This following was written by Todd Miechiels (click here to view the original post):
More times than I like to admit, I limit myself with glass ceilings and false beliefs about what I am capable of doing. It bleeds over into my professional life as a marketer, both strategically, and from an execution point of view. When I think of myself, I'm never at my best. When I focus on the success of others and look up, is when I'm humbled and pleasantly surprised with what can be accomplished.This clip from the movie Facing the Giants, is a great example and reminder of what we can accomplish when we put our trust in others who want what's best for us. It's also a great lesson that often times the thing that is holding us back is a false belief.
Whether you are an executive or a coordinator, ask yourself, "What are the false beliefs that are holding us back as individuals and organizationally?" What's the "death crawl" that your team needs to suffer through to emerge victorious and stronger as a company and as a person?
If your ad agency has or is considering writing a blog, deciding how to spread the word to acquire readers is important: If relevant corporate marketers aren't reading it, the time you invest in writing may be in vain.
Common ways to promote your blog include:
Links from your website
This post is a guide to using email as a blog promotional tool.
Your most important decision is choosing between using an internal email list or purchasing a list. There are pros and cons of each:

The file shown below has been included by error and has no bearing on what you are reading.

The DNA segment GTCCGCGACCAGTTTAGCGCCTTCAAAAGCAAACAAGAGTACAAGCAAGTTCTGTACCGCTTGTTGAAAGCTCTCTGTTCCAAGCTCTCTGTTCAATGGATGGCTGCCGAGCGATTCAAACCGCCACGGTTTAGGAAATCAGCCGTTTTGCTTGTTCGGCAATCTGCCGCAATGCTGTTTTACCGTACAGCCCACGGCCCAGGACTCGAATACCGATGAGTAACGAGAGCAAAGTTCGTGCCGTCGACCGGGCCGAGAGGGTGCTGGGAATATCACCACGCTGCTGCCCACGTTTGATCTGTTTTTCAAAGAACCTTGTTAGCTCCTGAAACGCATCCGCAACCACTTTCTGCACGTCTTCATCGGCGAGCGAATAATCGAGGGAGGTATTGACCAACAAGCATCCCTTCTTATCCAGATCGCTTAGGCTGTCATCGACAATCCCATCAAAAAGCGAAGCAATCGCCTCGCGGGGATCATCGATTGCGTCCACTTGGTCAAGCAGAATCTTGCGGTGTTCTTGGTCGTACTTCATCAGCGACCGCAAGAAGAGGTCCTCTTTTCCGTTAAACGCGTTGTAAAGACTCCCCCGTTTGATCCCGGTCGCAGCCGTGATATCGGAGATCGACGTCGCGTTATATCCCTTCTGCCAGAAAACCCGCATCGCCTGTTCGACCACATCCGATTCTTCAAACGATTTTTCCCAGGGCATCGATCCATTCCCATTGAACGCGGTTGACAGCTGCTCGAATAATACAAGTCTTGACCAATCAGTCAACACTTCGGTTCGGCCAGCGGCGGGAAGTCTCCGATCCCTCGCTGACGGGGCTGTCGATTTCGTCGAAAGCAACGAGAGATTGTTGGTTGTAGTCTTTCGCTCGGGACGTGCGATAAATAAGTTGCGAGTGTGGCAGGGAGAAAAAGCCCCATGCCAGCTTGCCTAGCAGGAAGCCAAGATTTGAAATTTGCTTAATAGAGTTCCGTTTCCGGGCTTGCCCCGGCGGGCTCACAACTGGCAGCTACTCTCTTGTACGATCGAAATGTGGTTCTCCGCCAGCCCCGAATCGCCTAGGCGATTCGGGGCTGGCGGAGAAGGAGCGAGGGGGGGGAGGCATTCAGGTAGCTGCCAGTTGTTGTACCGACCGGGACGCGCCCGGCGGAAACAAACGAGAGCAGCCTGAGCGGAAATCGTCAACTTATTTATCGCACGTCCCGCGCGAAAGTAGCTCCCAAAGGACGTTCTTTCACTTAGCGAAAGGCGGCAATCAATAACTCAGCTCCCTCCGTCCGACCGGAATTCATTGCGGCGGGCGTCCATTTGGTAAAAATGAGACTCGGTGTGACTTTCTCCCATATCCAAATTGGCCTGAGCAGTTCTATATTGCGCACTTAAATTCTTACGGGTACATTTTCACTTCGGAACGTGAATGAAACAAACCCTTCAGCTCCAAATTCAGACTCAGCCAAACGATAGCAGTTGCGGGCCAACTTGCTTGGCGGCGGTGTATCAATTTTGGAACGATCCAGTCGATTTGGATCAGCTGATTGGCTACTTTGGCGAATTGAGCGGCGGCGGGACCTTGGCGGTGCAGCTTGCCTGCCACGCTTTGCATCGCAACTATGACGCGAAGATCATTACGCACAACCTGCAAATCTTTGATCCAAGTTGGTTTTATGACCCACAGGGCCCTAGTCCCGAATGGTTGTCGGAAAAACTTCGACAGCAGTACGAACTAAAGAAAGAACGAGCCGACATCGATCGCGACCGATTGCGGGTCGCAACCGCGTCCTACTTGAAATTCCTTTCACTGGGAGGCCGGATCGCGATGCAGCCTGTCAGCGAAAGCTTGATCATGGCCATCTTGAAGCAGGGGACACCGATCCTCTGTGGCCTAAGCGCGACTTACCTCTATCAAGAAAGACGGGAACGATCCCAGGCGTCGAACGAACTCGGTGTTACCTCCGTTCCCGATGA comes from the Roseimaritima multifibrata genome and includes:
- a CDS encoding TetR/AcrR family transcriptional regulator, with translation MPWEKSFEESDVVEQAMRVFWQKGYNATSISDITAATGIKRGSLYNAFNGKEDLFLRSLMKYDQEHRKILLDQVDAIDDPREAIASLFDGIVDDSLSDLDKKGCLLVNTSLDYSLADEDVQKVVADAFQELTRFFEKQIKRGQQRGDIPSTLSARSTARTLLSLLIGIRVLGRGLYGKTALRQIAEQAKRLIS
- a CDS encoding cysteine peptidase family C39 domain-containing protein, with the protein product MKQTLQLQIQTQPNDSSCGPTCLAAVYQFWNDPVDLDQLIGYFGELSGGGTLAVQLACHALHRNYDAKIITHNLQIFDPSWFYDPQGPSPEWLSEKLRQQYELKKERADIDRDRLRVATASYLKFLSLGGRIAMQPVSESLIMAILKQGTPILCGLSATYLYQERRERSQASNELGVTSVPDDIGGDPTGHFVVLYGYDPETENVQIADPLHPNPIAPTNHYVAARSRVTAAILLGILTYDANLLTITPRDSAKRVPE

Your list - pros
You own it.
It has your clients and some prospects on it.
Your list - cons
It may be out of date.
It may not include all the prospects you should be pursing.
It may be too small (you need at least 1500 good names to kick-start your blog, and more will get you there faster.
External list - pros
It's the most effective way to increase the size of your list.
The right list will allow you to reach the corporate marketers that exactly fit your prospect profile: by the geography, industries, titles, company size(s), and media spend that are appropriate for your agency.
The right list will be high-quality (i.e. clean), with a low (5%) bounce rate.
Certain list companies will completely update their email list multiple times per year, and/or will offer to correct or replace emails that bounce.
External list - cons
There are few, if any, opt-in lists for corporate marketers.
You'll get what you pay for: low price usually equates to not being able to effectively target as described above, or you'll experience a high bounce rate.
The opt-in question is tricky: to my knowledge, highly targeted, opt-in lists of relevant corporate marketers just aren't available. Our clients tell us they've purchased opt-in lists from many different list companies - and they're universally terrible. We've tried them internally and experienced the same result. I think the reason is fairly simple: the corporate marketers you want to reach just don't opt-in very often. However, that doesn't mean they aren't interested in relevant content.